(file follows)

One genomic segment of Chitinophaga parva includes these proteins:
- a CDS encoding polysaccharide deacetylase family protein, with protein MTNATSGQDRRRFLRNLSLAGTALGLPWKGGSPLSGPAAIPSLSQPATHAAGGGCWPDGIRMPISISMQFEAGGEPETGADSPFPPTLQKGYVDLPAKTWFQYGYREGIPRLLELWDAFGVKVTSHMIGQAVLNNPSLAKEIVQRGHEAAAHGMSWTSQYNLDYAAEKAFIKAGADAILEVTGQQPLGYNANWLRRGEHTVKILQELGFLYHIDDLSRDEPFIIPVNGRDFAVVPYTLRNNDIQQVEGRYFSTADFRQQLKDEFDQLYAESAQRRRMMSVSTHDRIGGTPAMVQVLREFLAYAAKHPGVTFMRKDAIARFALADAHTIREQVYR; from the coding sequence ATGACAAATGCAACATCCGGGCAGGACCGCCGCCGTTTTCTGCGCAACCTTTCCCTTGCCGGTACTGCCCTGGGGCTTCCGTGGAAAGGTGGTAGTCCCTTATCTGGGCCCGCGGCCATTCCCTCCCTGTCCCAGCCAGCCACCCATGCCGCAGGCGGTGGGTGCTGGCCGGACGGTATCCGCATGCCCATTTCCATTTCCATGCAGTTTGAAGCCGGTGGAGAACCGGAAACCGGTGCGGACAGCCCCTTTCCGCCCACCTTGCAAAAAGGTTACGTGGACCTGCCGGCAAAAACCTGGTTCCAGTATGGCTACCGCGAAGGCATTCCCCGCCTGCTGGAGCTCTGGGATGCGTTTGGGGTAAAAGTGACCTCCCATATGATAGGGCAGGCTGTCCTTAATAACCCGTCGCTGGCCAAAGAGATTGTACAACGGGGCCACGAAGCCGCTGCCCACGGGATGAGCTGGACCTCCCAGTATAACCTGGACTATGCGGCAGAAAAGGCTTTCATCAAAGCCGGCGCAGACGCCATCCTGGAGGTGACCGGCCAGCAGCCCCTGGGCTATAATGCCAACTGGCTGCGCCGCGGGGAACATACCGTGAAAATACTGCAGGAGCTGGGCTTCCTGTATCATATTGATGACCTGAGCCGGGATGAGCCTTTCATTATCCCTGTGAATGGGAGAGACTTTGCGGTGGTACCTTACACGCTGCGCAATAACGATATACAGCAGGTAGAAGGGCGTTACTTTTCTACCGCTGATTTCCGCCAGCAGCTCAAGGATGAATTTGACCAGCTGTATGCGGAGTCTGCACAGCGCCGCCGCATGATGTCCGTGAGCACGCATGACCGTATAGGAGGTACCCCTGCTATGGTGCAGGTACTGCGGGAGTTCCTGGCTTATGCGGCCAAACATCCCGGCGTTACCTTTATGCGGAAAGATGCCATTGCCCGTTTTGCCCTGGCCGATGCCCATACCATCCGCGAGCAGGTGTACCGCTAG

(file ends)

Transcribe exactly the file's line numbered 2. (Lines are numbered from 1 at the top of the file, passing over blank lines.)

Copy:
- a CDS encoding polysaccharide deacetylase family protein, with protein MTNATSGQDRRRFLRNLSLAGTALGLPWKGGSPLSGPAAIPSLSQPATHAAGGGCWPDGIRMPISISMQFEAGGEPETGADSPFPPTLQKGYVDLPAKTWFQYGYREGIPRLLELWDAFGVKVTSHMIGQAVLNNPSLAKEIVQRGHEAAAHGMSWTSQYNLDYAAEKAFIKAGADAILEVTGQQPLGYNANWLRRGEHTVKILQELGFLYHIDDLSRDEPFIIPVNGRDFAVVPYTLRNNDIQQVEGRYFSTADFRQQLKDEFDQLYAESAQRRRMMSVSTHDRIGGTPAMVQVLREFLAYAAKHPGVTFMRKDAIARFALADAHTIREQVYR; from the coding sequence ATGACAAATGCAACATCCGGGCAGGACCGCCGCCGTTTTCTGCGCAACCTTTCCCTTGCCGGTACTGCCCTGGGGCTTCCGTGGAAAGGTGGTAGTCCCTTATCTGGGCCCGCGGCCATTCCCTCCCTGTCCCAGCCAGCCACCCATGCCGCAGGCGGTGGGTGCTGGCCGGACGGTATCCGCATGCCCATTTCCATTTCCATGCAGTTTGAAGCCGGTGGAGAACCGGAAACCGGTGCGGACAGCCCCTTTCCGCCCACCTTGCAAAAAGGTTACGTGGACCTGCCGGCAAAAACCTGGTTCCAGTATGGCTACCGCGAAGGCATTCCCCGCCTGCTGGAGCTCTGGGATGCGTTTGGGGTAAAAGTGACCTCCCATATGATAGGGCAGGCTGTCCTTAATAACCCGTCGCTGGCCAAAGAGATTGTACAACGGGGCCACGAAGCCGCTGCCCACGGGATGAGCTGGACCTCCCAGTATAACCTGGACTATGCGGCAGAAAAGGCTTTCATCAAAGCCGGCGCAGACGCCATCCTGGAGGTGACCGGCCAGCAGCCCCTGGGCTATAATGCCAACTGGCTGCGCCGCGGGGAACATACCGTGAAAATACTGCAGGAGCTGGGCTTCCTGTATCATATTGATGACCTGAGCCGGGATGAGCCTTTCATTATCCCTGTGAATGGGAGAGACTTTGCGGTGGTACCTTACACGCTGCGCAATAACGATATACAGCAGGTAGAAGGGCGTTACTTTTCTACCGCTGATTTCCGCCAGCAGCTCAAGGATGAATTTGACCAGCTGTATGCGGAGTCTGCACAGCGCCGCCGCATGATGTCCGTGAGCACGCATGACCGTATAGGAGGTACCCCTGCTATGGTGCAGGTACTGCGGGAGTTCCTGGCTTATGCGGCCAAACATCCCGGCGTTACCTTTATGCGGAAAGATGCCATTGCCCGTTTTGCCCTGGCCGATGCCCATACCATCCGCGAGCAGGTGTACCGCTAG